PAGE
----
un flyable

European Air War

European Air War is a combat flight simulation created by MicroProse in 1998. European Air War is the sequel of 1942: The Pacific Air War by Microprose. The stock standard version simulates the Battle of Britain, and the Allied Air offensives in Western Europe during the Second World War in 1943-45. The game remains popular among flight sim enthusiasts and has spawned hundreds of fan modifications.


European Air War consists several modes; a Quick Start option, which allows immediate undefined play; a Single Mission option, which allows selection of aircraft and mission type, and a campaign mode called Pilot Career.

The Pilot Career mode, allows the user to take the role of a pilot in the RAF, Luftwaffe or USAAF and play in any of three time eras, the Battle of Britain in 1940, the Allied Air offensives in 1943, and the Air offensives before and after D-Day until the end of the war in 1944-45.

During a Pilot Career player actions will directly affect the progress of the war, including delaying or bringing forward the invasion of Europe. Players may also rise up the ranks, starting as a non-commissioned officer to full officer commanding a fighter squadron (or staffel) and assuming responsibility for the men and machines under your command. As a squadron commander a player can select the rosters and weapons loadouts for use in missions, selecting between disposable fuel tanks, rockets, or bombs to assist in completing assigned missions.

The AI in European Air War is highly flexible, with several difficulty settings that can be altered by the user to ensure the game remains challenging for a long period of time. AI pilots within your squadron can be controlled by the user in Quick Start and Single Mission options, and gradually become available as you get promotions within your squadron in a Pilot Career.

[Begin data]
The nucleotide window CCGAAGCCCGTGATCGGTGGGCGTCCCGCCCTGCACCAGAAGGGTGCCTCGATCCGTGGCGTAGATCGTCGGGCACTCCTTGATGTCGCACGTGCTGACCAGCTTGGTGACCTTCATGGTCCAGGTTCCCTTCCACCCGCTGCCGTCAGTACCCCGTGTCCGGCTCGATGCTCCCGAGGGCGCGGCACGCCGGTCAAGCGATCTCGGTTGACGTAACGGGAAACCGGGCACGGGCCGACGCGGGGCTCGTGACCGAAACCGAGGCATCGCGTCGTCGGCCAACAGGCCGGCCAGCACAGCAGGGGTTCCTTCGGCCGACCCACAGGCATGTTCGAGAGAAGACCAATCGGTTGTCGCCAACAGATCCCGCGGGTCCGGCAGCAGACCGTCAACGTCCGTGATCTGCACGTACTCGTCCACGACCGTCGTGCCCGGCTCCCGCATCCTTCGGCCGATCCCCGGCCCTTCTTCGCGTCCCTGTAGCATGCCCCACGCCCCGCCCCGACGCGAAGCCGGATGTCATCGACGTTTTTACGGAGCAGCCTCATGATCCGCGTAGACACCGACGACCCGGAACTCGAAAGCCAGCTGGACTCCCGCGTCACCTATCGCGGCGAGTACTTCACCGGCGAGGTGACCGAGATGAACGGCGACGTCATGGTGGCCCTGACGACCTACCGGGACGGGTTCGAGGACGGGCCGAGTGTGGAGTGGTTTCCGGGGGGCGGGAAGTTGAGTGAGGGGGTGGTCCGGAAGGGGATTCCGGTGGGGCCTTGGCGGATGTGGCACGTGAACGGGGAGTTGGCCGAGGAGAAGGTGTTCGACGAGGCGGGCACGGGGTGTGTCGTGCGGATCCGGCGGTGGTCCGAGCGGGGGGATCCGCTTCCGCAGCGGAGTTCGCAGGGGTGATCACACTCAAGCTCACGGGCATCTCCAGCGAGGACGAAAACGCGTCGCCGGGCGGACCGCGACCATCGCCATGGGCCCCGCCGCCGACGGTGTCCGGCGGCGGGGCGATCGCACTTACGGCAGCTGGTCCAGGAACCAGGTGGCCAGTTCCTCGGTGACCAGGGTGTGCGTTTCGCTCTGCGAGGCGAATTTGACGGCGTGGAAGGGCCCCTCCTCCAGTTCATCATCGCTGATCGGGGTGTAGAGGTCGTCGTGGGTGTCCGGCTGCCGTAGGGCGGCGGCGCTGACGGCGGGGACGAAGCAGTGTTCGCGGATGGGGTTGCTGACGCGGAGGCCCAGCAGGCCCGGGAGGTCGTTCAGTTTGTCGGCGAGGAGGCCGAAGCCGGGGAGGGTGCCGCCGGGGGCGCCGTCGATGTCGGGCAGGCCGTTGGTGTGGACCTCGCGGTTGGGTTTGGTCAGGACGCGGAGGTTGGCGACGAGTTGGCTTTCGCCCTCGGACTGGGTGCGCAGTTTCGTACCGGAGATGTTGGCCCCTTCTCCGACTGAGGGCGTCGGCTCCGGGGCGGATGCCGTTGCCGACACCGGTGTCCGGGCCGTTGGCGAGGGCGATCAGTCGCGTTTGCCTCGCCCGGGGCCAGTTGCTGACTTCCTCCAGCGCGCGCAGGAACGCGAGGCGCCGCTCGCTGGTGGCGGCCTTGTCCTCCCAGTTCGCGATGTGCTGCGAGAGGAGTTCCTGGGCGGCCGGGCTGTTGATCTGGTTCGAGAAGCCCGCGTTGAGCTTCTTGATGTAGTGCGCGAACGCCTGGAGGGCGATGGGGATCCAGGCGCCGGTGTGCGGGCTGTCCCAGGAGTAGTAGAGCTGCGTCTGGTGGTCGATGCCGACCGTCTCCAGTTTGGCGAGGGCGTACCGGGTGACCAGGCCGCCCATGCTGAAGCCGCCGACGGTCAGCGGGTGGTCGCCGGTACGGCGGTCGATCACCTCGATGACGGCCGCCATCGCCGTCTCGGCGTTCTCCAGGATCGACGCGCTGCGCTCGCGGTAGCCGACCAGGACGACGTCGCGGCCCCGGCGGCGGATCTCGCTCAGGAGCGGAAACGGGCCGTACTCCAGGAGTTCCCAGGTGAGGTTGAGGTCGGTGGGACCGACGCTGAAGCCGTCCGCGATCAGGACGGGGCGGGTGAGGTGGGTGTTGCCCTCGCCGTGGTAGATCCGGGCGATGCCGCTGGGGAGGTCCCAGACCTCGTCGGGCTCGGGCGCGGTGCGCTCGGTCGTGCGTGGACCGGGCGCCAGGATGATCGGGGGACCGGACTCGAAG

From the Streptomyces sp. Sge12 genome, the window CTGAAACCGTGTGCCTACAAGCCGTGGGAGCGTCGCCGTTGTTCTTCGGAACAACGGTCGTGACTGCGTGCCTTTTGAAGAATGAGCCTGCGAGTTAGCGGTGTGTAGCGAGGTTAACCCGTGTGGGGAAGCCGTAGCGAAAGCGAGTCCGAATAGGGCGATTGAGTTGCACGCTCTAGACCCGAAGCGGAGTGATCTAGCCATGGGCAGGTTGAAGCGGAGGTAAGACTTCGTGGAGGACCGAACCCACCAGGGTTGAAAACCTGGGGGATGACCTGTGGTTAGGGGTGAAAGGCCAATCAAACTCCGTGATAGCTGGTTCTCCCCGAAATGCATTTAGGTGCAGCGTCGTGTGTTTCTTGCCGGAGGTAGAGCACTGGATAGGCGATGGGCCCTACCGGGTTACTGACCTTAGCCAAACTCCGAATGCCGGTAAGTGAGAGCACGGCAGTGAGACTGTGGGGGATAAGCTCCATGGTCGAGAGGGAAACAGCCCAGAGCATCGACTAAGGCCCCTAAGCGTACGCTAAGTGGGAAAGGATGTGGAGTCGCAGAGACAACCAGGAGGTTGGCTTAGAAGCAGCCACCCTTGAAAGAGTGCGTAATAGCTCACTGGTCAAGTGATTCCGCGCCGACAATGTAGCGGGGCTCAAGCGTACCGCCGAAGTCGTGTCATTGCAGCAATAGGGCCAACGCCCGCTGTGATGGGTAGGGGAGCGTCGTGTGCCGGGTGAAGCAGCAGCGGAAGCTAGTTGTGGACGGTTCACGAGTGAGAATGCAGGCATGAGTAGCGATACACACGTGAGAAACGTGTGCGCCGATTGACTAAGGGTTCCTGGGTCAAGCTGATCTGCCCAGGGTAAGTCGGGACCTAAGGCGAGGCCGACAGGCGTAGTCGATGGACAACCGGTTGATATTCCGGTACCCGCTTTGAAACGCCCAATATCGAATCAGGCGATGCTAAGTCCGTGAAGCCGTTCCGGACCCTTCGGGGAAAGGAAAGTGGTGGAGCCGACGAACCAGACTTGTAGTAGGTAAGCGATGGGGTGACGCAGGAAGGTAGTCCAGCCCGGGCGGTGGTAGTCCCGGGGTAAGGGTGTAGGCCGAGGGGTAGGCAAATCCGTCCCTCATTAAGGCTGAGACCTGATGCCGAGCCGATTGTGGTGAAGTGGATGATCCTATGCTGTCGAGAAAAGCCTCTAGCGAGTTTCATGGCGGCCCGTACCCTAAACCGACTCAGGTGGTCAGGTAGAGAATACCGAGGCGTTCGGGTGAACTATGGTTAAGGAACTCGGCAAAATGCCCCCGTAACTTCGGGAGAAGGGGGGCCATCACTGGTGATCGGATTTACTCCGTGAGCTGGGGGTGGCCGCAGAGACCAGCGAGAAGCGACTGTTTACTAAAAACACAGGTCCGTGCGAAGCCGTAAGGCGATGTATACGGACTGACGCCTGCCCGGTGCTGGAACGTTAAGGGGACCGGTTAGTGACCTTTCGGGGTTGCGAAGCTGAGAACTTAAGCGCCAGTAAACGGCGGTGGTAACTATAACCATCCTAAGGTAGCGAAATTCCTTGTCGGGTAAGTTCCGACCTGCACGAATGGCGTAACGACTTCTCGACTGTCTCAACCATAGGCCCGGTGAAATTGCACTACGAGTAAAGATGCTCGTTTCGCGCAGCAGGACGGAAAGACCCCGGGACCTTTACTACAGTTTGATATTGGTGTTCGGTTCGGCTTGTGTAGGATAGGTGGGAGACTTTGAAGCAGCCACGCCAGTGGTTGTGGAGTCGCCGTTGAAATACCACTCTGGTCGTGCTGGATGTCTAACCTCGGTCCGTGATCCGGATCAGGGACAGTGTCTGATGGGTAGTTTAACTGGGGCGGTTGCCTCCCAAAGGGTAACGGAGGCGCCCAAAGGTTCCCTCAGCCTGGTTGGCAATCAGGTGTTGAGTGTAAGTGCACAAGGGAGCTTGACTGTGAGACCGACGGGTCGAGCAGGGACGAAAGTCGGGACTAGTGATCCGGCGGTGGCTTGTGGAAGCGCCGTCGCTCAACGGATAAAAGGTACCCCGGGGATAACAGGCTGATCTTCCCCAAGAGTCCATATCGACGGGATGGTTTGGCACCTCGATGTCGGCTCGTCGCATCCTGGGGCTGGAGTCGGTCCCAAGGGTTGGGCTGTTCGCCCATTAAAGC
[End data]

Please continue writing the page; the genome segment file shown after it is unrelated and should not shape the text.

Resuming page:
The "stock" out-of-the-box standard game has 20 flyable and 10 non-flyable planes. This number has been vastly increased.

Stock aircraft that can be flown include, for the British, the Hawker Hurricane I, the IA, IXc and XIVE models of the Supermarine Spitfire, the Hawker Typhoon, and Hawker Tempest. The non-flyable aircraft for the British is the De Havilland Mosquito.

Flyable aircraft for the Americans include the P-38H and P-38J models of the P-38 Lightning, the P-47C and P-47D models of the P-47 Thunderbolt, and the P-51B and P-51D models of the P-51 Mustang. Non-flyable aircraft for the Americans include the B-17 Flying Fortress, the B-24 Liberator, and the B-26 Marauder.

Flyable Aircraft for the Germans include the Bf109E, Bf109G-6 and Bf109K-4 models of the Messerschmitt Bf 109, the Bf110C and Bf110G models of the Messerschmitt Bf 110, the Fw190A-8 and Fw190D-9 models of the Focke-Wulf Fw 190, and the Messerschmitt 262. Non-flyable aircraft for the Germans include the Heinkel He 111, the Ju-88A and Ju-88C models of the Junkers Ju 88, the Junkers Ju 87B, the V-1 Flying Bomb, and the Messerschmitt 410.